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SLAG

Toxic Woods !

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On 3/12/2017 at 11:39 PM, ThomasPowers said:

Thermonuclear devices tend to get rid of things like Juglone too.   If you stop by one of the two days it's open a year I'll take you out to the Trinity Site; it was only fission; but it was the first!  (The Very Large Array, usually has a special tour that day too---lots more to see at the VLA as the basic premise of most nuclear bombs is to NOT leave a lot to see...)

Be honest, TP: how many black walnut trees were growing at the Trinity Site before the explosion?

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Might have been a couple of Arizona Black Walnuts, Juglans major, at the McDonald ranch where pieces of the bomb were assembled.  But on the whole nuclear weapons clean up in their general area.

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Will wet sanding toxic woods control the dust effectively? Or will it mess up the wood for finished pieces?

Frosty The Lucky.

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Trinity Site was pretty cool.  Got a chance to go there a while back while on a guard summer camp mission to build the great wall.  Wish I would of known about the VLA, but we drove from Deming, so I doubt I could of convinced everyone to drive there after trinity, and then back to base. The year I went, the whole "site" was chain linked fenced off, so no Trinitite prospecting was allowed, but there were tables setup with Trinitite and Geiger counters to use on it. It might of been my east coast ocean front blood but even in the desert it felt a bit "warmer" there.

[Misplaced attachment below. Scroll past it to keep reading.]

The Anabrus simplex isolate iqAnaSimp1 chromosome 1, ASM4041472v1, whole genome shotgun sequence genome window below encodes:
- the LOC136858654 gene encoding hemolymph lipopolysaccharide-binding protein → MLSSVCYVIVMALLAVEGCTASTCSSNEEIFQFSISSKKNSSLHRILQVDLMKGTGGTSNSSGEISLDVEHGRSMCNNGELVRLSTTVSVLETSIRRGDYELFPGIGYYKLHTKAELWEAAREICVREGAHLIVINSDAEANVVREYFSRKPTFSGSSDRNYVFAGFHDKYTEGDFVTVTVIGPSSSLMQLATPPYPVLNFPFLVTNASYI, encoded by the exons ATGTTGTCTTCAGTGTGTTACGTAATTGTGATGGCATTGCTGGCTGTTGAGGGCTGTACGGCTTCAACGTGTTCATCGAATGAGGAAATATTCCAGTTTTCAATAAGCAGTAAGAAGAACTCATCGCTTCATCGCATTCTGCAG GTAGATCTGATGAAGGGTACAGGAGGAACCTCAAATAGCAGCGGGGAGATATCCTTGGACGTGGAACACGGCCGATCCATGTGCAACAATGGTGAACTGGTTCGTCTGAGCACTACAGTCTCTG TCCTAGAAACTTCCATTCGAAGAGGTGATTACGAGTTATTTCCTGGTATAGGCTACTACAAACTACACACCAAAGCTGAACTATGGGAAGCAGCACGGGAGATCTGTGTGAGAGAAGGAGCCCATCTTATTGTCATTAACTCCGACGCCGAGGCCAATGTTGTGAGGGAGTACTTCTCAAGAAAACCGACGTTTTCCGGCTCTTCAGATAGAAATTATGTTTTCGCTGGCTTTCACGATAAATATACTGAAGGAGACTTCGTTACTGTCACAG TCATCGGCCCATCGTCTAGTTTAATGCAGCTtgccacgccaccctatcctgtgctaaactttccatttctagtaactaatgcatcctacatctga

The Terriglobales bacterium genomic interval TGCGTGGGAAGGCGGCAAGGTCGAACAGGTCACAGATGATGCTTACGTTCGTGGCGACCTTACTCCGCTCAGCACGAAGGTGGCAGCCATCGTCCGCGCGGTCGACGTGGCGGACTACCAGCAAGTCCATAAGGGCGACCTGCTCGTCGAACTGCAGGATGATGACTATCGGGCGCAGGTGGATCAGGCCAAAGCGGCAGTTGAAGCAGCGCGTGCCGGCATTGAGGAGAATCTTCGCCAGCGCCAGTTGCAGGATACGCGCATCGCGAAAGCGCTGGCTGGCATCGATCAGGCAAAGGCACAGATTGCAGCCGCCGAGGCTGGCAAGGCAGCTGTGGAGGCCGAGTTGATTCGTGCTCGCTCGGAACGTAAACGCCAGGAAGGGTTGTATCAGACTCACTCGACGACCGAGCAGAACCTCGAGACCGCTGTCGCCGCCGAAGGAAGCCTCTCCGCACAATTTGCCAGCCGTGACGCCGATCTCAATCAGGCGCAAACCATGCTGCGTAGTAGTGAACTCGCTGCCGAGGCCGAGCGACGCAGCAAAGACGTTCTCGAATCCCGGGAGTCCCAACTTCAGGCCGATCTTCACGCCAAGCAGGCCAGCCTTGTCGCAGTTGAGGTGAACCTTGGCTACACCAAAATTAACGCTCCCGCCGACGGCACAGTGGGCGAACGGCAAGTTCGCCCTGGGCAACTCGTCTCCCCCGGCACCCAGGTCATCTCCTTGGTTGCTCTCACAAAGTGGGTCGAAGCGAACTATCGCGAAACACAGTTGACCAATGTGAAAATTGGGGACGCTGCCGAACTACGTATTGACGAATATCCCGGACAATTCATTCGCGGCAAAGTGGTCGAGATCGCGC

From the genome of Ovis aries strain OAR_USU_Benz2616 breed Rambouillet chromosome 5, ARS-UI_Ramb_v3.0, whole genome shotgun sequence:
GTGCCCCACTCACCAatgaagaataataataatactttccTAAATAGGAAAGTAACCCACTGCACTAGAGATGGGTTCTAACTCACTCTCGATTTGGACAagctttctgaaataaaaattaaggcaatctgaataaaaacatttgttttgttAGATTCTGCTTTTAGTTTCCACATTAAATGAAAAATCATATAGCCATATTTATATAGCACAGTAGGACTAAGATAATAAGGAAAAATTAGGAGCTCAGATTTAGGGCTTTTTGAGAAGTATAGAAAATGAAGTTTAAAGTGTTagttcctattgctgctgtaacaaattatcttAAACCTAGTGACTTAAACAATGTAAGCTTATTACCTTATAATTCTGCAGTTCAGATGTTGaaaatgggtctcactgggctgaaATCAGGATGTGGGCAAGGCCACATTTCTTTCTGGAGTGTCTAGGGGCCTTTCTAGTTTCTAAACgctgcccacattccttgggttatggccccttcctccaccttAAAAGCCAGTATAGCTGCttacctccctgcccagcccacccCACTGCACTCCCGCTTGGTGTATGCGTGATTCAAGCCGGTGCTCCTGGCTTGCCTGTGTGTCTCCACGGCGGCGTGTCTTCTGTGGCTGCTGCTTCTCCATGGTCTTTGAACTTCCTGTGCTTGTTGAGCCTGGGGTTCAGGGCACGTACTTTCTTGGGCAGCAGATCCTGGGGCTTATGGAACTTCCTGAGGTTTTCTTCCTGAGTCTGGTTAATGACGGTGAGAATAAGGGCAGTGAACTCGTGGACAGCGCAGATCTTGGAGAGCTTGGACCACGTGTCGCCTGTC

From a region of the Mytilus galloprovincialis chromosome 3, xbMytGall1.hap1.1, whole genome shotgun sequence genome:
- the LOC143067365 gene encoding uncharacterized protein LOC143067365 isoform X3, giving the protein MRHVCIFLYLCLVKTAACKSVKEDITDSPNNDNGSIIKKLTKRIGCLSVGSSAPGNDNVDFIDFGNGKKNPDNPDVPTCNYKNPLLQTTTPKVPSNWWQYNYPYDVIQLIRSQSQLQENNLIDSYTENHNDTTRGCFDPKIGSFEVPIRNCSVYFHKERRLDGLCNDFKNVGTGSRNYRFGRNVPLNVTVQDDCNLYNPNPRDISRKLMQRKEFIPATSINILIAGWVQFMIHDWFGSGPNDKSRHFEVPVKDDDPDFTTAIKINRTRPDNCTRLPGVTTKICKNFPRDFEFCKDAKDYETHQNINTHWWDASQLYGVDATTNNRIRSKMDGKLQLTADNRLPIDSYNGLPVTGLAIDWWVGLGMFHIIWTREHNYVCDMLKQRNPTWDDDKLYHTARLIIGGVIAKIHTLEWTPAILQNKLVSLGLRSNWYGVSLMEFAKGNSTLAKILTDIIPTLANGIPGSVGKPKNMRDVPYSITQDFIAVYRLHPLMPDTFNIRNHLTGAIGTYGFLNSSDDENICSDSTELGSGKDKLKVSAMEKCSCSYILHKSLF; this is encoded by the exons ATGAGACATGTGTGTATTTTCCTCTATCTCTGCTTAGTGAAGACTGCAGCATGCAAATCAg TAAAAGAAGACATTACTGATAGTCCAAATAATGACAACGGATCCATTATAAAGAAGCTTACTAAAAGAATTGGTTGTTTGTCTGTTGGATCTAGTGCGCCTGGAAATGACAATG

I would think wet sanding would cut down a lot on dust.  It makes me wonder what differences there are with working stabilized toxic woods vs. raw wood.

 

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We used to get a lot of folks from Europe who were freaked out about the Trinity Site and *RADIATION*; I guess it didn't help to tell them they got a larger dose flying to America and that just living at 4000 to 5000' combined with the igneous rocks locally and the radionuclides in the water....(still it's much less a hazard than driving to work)

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Herr Frosty,

Wet sandpaper will not raise up dust. But the wood dust-water slurry should be cleaned up before it dries.

Wetting wood brings up some wood grain. It's an old trick that woodworkers use. They wet the wood let it dry and, then ,dry sand the raised grain to get a super smooth finish.

The clouds of wood dust that electric sanders throw up, is the problem.

Auf wieder sehen alles,

SLAG.

 

 

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